Leaving Beijing to fly to Cambodia (via Seoul) I found myself in “game on travel mode.” Elbows out, I approached boarding the plane as if I were a defensive lineman and I was trying take anyone in my path out.

Parking lot attendant at the Beijing botanic gardens

Parking lot attendant at the Beijing botanic gardens

Plopping in my seat, I reflected for a bit on my less than gentle approach. A bit too quickly my thinking went to “well that’s life in China.” Public transportation does require a certain amount of aggressiveness or you’ll never get on the subway or off the bus or hail a taxi. It does.

If I had a nickel for every time over the years that I have heard, “When in Rome, do as the Romans,” I wouldn’t need to take public transportation.  And it’s appropriate to adjust to an environment. What I’m getting at isn’t about transportation at all, it’s about how I shifted the blame and justified to myself the (in that context) unnecessarily aggressive approach I had.

Here’s what I texted a friend: I want to blame China, but they are my elbows.

What’s one thing you tell yourself to shift the blame and justify acting in ways you know you shouldn’t.

Categories: China, Cross cultural, Faith

Amy

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  1. Mia February 1, 2013 at 9:40 pm - Reply

    Hi dear Any
    I stand corrected, but didn’t this blaming game start at the beginning of time with our first parents? Ha, I had to pull this one….
    Much love and I hope you are keeping well XX
    Mia

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      Amy February 1, 2013 at 9:44 pm - Reply

      Indeed! And it’s kind of sad how it comes so naturally to us all :)

  2. Cynthia February 1, 2013 at 10:36 pm - Reply

    Good insights my friend. You will need to remind yourself of that at the grocery store too! I remember almost taking someone out at the grocery store after I returned to Canada. I too, had to recalibrate my thinking.

  3. Mike February 1, 2013 at 11:01 pm - Reply

    Before our recent 3-year hiatus from the Middle Kingdom, I guess I got used to the lack of personal space in China because I wasn’t really affected by its absence. After living in the U.S. for 3 years, though, I discovered, much to my chagrin, that after we returned I found myself getting upset every time a local cut in front of me on the sidewalk or suddenly stopped in their tracks, requiring me to modify my trajectory and actually detour around them! The nerve! Oops! I don’t know how many times in the past year and a half that I’ve had to remind myself, “Mike, you’re not in the U.S. anymore! Get over it!” But for some reason, even though I have the benefit of my previous experience, I’ve found it more difficult this time around to re-acculturate myself to this difference.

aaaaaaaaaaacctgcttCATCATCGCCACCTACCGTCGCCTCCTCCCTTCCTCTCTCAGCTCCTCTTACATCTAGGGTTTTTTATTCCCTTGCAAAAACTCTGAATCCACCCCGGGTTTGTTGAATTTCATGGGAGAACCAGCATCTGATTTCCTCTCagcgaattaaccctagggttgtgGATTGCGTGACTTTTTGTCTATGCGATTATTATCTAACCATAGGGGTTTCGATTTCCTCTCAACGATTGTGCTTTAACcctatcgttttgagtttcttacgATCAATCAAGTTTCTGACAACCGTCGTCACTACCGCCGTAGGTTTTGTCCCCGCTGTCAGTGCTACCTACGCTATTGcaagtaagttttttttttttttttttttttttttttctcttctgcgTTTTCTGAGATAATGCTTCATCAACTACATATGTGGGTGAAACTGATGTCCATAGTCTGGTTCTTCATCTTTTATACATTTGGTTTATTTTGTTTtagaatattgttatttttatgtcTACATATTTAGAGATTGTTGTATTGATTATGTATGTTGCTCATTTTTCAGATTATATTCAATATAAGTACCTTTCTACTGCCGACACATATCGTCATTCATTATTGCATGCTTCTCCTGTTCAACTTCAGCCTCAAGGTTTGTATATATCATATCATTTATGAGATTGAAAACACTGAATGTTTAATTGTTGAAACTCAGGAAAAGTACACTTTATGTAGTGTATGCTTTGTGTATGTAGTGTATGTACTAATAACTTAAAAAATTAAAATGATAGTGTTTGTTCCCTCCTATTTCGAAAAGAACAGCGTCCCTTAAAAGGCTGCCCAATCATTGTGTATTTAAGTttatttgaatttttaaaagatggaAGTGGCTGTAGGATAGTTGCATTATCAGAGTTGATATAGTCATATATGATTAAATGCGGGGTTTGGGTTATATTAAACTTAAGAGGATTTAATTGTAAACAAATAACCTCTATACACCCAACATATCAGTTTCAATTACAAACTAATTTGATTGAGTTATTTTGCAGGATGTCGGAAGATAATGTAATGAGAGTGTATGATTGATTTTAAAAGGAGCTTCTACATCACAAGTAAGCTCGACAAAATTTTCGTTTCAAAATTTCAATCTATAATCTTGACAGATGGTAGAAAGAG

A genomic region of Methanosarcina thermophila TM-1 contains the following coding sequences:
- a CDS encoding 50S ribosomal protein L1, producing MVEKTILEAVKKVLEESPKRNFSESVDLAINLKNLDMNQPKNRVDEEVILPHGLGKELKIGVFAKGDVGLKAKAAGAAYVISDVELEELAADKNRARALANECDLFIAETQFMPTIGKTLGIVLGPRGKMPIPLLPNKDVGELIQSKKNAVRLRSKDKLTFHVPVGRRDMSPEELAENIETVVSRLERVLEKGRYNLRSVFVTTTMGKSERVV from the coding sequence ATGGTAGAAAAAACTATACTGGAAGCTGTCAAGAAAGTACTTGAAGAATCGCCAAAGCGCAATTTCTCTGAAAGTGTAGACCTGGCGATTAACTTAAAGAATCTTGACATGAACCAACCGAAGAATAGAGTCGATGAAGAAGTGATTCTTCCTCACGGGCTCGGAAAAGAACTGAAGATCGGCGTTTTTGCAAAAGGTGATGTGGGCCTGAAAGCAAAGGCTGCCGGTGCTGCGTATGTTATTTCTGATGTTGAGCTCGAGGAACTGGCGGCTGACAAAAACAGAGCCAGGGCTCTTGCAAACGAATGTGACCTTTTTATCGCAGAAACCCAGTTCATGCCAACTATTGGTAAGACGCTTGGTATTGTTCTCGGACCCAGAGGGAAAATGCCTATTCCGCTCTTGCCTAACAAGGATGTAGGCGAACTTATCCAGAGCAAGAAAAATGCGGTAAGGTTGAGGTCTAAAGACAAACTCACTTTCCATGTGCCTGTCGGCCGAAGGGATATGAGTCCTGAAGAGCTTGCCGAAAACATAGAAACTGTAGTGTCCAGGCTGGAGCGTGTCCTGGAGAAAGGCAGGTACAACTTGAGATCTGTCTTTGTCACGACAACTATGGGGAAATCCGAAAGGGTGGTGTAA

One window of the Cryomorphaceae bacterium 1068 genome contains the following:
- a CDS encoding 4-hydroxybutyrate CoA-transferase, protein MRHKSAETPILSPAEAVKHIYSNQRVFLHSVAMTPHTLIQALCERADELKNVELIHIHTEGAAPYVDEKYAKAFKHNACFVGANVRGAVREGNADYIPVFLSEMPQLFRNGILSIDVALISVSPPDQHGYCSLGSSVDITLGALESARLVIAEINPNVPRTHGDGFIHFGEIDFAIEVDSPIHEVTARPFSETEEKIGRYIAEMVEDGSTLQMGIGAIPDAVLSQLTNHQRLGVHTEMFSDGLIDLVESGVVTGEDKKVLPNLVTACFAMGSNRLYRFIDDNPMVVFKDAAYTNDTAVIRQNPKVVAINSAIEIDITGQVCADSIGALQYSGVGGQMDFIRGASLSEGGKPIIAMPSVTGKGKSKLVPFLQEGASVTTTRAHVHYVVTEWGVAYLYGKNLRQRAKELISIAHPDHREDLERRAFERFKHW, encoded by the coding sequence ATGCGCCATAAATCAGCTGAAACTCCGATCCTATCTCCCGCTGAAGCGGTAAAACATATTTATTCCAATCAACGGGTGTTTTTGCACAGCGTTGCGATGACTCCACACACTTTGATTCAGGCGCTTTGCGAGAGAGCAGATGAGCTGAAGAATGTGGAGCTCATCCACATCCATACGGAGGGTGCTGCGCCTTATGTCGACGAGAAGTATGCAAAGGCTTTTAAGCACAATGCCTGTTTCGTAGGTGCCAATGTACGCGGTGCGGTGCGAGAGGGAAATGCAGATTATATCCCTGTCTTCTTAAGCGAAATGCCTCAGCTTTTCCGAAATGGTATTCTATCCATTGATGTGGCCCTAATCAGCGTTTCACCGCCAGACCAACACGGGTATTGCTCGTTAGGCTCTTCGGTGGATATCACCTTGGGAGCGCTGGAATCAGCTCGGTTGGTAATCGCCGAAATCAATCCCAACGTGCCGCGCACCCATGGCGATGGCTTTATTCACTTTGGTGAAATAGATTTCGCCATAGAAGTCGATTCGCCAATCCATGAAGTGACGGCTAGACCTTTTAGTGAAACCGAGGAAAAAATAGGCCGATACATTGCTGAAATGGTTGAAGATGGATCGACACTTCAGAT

4. Connie Gibson February 2, 2013 at 12:39 am - Reply

    Good one Amy!!

  5. Debbie Marshall February 2, 2013 at 9:24 am - Reply

    God must be sending you my thot-mail, cuz this is SOOOOOOOOOOOO where I’m at, for the last few days (weeks/months). Thanks

  6. Debbie Marshall February 2, 2013 at 9:25 am - Reply

    Sorry, I should say ……. “You must be getting my thot-mail…” Hope all is well with you. Lots of love, Debbie

  7. 马春梅 February 2, 2013 at 1:23 pm - Reply

    Haha!
    When I was back to Chengdu after staying one year in USA, I hesitated to cross the street running with cars. My American friend said: we are in China now. My American friends are more Chinese than I am now. Funny?

    • Avatar photo
      Amy February 3, 2013 at 8:07 am - Reply

      :) … yes!

  8. Mark Allman February 5, 2013 at 5:27 am - Reply

    I have to remind myself that it was my horn that was blowing and my lights that got went high beam and my eyes staring down the other driver. Don’t know how they happened but they did.

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